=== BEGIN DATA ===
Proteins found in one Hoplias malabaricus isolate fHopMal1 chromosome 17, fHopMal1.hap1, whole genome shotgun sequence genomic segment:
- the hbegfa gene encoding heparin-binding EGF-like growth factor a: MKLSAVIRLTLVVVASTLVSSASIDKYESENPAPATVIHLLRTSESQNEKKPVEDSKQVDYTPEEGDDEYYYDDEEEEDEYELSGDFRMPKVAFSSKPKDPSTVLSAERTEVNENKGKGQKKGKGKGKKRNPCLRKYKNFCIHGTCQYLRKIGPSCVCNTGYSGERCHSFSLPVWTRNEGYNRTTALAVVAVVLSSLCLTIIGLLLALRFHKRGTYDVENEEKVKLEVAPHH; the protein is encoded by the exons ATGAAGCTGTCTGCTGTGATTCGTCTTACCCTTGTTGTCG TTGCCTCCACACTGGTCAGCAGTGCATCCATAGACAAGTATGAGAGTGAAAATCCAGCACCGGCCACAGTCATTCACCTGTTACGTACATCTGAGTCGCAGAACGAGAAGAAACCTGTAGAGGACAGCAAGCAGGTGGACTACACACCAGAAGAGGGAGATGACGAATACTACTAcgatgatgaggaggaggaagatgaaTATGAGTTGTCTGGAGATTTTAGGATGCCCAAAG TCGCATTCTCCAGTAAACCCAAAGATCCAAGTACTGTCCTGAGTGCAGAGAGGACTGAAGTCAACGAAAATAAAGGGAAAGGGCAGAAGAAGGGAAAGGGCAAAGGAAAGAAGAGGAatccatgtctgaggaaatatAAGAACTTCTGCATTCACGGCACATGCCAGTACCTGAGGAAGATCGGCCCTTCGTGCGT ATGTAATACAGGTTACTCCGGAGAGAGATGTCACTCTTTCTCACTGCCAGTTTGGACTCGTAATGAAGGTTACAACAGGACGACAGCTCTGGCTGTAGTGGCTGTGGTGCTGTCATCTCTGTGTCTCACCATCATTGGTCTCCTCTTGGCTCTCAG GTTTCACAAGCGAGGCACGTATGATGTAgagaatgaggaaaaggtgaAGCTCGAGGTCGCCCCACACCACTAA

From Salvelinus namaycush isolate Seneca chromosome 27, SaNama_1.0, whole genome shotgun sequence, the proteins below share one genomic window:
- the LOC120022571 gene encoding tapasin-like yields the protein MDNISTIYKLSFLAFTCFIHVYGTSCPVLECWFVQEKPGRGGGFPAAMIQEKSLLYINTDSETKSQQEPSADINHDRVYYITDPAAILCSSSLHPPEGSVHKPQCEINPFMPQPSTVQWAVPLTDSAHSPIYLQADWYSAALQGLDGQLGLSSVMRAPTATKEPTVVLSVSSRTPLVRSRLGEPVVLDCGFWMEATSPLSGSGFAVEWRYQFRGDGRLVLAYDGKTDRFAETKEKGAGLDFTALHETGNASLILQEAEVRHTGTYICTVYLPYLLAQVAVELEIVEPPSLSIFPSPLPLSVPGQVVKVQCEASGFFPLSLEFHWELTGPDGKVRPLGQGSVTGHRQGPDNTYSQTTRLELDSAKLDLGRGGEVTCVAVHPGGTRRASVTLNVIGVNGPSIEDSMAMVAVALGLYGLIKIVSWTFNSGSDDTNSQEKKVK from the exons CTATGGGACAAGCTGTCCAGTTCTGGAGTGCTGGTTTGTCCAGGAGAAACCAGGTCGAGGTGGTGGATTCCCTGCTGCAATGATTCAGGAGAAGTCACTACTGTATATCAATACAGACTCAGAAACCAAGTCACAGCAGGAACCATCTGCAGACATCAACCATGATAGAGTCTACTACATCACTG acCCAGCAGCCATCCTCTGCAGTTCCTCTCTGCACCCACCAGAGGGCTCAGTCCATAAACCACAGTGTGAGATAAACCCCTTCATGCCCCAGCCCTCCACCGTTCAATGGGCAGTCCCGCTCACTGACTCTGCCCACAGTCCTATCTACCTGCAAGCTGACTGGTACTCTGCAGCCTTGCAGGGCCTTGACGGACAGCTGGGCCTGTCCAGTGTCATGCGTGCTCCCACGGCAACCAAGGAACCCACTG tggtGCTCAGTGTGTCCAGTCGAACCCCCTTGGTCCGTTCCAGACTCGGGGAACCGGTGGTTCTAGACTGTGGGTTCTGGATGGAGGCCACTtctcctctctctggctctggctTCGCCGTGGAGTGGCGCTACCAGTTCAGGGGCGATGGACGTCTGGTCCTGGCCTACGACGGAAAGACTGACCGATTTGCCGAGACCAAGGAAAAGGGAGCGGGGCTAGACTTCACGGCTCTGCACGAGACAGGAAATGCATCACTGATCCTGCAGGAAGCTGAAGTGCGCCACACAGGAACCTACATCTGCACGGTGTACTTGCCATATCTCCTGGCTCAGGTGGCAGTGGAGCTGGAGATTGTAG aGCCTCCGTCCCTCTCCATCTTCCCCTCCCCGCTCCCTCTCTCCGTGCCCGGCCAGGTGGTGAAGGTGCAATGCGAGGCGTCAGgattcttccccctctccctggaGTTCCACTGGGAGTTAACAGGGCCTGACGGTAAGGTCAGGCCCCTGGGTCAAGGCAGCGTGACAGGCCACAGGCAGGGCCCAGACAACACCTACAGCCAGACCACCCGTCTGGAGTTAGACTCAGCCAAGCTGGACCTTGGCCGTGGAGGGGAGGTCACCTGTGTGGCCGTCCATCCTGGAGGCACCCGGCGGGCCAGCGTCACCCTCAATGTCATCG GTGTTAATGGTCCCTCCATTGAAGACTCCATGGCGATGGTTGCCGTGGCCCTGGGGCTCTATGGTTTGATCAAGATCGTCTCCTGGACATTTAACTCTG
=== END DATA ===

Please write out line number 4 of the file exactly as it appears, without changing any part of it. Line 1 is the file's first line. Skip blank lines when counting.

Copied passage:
- the LOC120022571 gene encoding tapasin-like yields the protein MDNISTIYKLSFLAFTCFIHVYGTSCPVLECWFVQEKPGRGGGFPAAMIQEKSLLYINTDSETKSQQEPSADINHDRVYYITDPAAILCSSSLHPPEGSVHKPQCEINPFMPQPSTVQWAVPLTDSAHSPIYLQADWYSAALQGLDGQLGLSSVMRAPTATKEPTVVLSVSSRTPLVRSRLGEPVVLDCGFWMEATSPLSGSGFAVEWRYQFRGDGRLVLAYDGKTDRFAETKEKGAGLDFTALHETGNASLILQEAEVRHTGTYICTVYLPYLLAQVAVELEIVEPPSLSIFPSPLPLSVPGQVVKVQCEASGFFPLSLEFHWELTGPDGKVRPLGQGSVTGHRQGPDNTYSQTTRLELDSAKLDLGRGGEVTCVAVHPGGTRRASVTLNVIGVNGPSIEDSMAMVAVALGLYGLIKIVSWTFNSGSDDTNSQEKKVK from the exons CTATGGGACAAGCTGTCCAGTTCTGGAGTGCTGGTTTGTCCAGGAGAAACCAGGTCGAGGTGGTGGATTCCCTGCTGCAATGATTCAGGAGAAGTCACTACTGTATATCAATACAGACTCAGAAACCAAGTCACAGCAGGAACCATCTGCAGACATCAACCATGATAGAGTCTACTACATCACTG acCCAGCAGCCATCCTCTGCAGTTCCTCTCTGCACCCACCAGAGGGCTCAGTCCATAAACCACAGTGTGAGATAAACCCCTTCATGCCCCAGCCCTCCACCGTTCAATGGGCAGTCCCGCTCACTGACTCTGCCCACAGTCCTATCTACCTGCAAGCTGACTGGTACTCTGCAGCCTTGCAGGGCCTTGACGGACAGCTGGGCCTGTCCAGTGTCATGCGTGCTCCCACGGCAACCAAGGAACCCACTG tggtGCTCAGTGTGTCCAGTCGAACCCCCTTGGTCCGTTCCAGACTCGGGGAACCGGTGGTTCTAGACTGTGGGTTCTGGATGGAGGCCACTtctcctctctctggctctggctTCGCCGTGGAGTGGCGCTACCAGTTCAGGGGCGATGGACGTCTGGTCCTGGCCTACGACGGAAAGACTGACCGATTTGCCGAGACCAAGGAAAAGGGAGCGGGGCTAGACTTCACGGCTCTGCACGAGACAGGAAATGCATCACTGATCCTGCAGGAAGCTGAAGTGCGCCACACAGGAACCTACATCTGCACGGTGTACTTGCCATATCTCCTGGCTCAGGTGGCAGTGGAGCTGGAGATTGTAG aGCCTCCGTCCCTCTCCATCTTCCCCTCCCCGCTCCCTCTCTCCGTGCCCGGCCAGGTGGTGAAGGTGCAATGCGAGGCGTCAGgattcttccccctctccctggaGTTCCACTGGGAGTTAACAGGGCCTGACGGTAAGGTCAGGCCCCTGGGTCAAGGCAGCGTGACAGGCCACAGGCAGGGCCCAGACAACACCTACAGCCAGACCACCCGTCTGGAGTTAGACTCAGCCAAGCTGGACCTTGGCCGTGGAGGGGAGGTCACCTGTGTGGCCGTCCATCCTGGAGGCACCCGGCGGGCCAGCGTCACCCTCAATGTCATCG GTGTTAATGGTCCCTCCATTGAAGACTCCATGGCGATGGTTGCCGTGGCCCTGGGGCTCTATGGTTTGATCAAGATCGTCTCCTGGACATTTAACTCTG